Updated: Sep 7
The Elimination Diet is still rolling on and as lunchtime is soup time (for Mrs Idle Pants that is - there are of course many things you could have instead), who can enjoy soup without bread to dip in?
I have gone over three weeks without bread - gasp! and I thought it was about time I looked for something I could make.
Chapatti is my favourite bread when at an Indian restaurant but they are made with wholemeal flour, which is still prohibited at this stage of the diet.
Chapati, also known as roti, safati, shabaati, phulka and roshi, is an unleavened flatbread originating from the Indian subcontinent and staple in India, Nepal, Bangladesh, Pakistan, Sri Lanka, East Africa and the Caribbean.
BUT my friend Mr Google, or Dr Google as I sometimes call him, found me a recipe which used rice flour instead. Rice flour is made simply by finely milling rice, rice is gluten-free so bingo! Time to hit the kitchen.
The ingredient list had just the right amount of items on it to make it an attractive proposition:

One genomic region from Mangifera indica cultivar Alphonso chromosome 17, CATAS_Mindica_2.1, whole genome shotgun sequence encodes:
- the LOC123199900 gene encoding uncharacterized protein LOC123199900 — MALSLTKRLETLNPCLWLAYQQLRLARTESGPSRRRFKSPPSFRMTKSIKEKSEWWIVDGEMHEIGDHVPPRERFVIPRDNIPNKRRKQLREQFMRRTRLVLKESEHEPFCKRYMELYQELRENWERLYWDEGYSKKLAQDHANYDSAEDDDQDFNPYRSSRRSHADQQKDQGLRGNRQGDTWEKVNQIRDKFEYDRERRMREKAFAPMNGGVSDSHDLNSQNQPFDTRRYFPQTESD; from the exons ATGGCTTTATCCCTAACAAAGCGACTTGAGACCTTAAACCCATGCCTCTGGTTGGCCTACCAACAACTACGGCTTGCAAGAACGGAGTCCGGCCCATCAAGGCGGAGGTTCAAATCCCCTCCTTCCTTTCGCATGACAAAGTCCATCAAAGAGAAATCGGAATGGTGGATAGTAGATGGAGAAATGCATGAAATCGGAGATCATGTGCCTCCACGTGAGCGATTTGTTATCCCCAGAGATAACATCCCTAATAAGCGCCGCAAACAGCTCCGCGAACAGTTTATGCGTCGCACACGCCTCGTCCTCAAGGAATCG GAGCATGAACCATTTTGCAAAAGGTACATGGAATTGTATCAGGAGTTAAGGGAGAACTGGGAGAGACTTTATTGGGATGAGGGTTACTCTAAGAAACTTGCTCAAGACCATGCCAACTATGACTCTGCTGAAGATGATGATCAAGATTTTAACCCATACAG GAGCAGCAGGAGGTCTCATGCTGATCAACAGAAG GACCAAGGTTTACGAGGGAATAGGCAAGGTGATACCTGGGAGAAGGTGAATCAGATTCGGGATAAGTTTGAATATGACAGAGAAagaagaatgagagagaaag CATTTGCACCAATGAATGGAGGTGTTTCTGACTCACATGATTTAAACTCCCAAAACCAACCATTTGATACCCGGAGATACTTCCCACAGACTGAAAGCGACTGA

1 cup rice flour
1 cup boiling water
1 tsp salt
Basically put the flour in a bowl, put in the salt and mix around, put in the boiling water, stir around a bit and that is that. You are left with a blob of white stuff that does not look very promising but once you get a little oil on your hands and give it a massage er a knead, it starts to resemble something a bit more familiar.
After kneading for a bit it comes together and you can form it into an even sausagey shape, which you then divide into six - or less if you want larger breads obvs.
Roll your slices into balls:-
Put a ball between two pieces of parchment paper and roll out as thinly as you can, I skipped that bit and it stuck all over the worktop.....take heed!!
Heat a non-stick pan, no oil used, and pop in your flattened creation.
Allow to cook for a few moments and check the underside for brown spots, when they appear, flip it over. Traditional Roti are then pressed around the outside in the pan and the centre fills with air and puffs up - these were a bit thin and tiny for that.
Then voila - bread for dunking in your soup, or for picking up curry (later this evening) or for anything else really. They are not really flavoursome but they do fit the bill nicely.
Leek and potato soup?
sprinkle of herbs
into the soup machine - bosh! Cannellini beans added for protein.
more later xx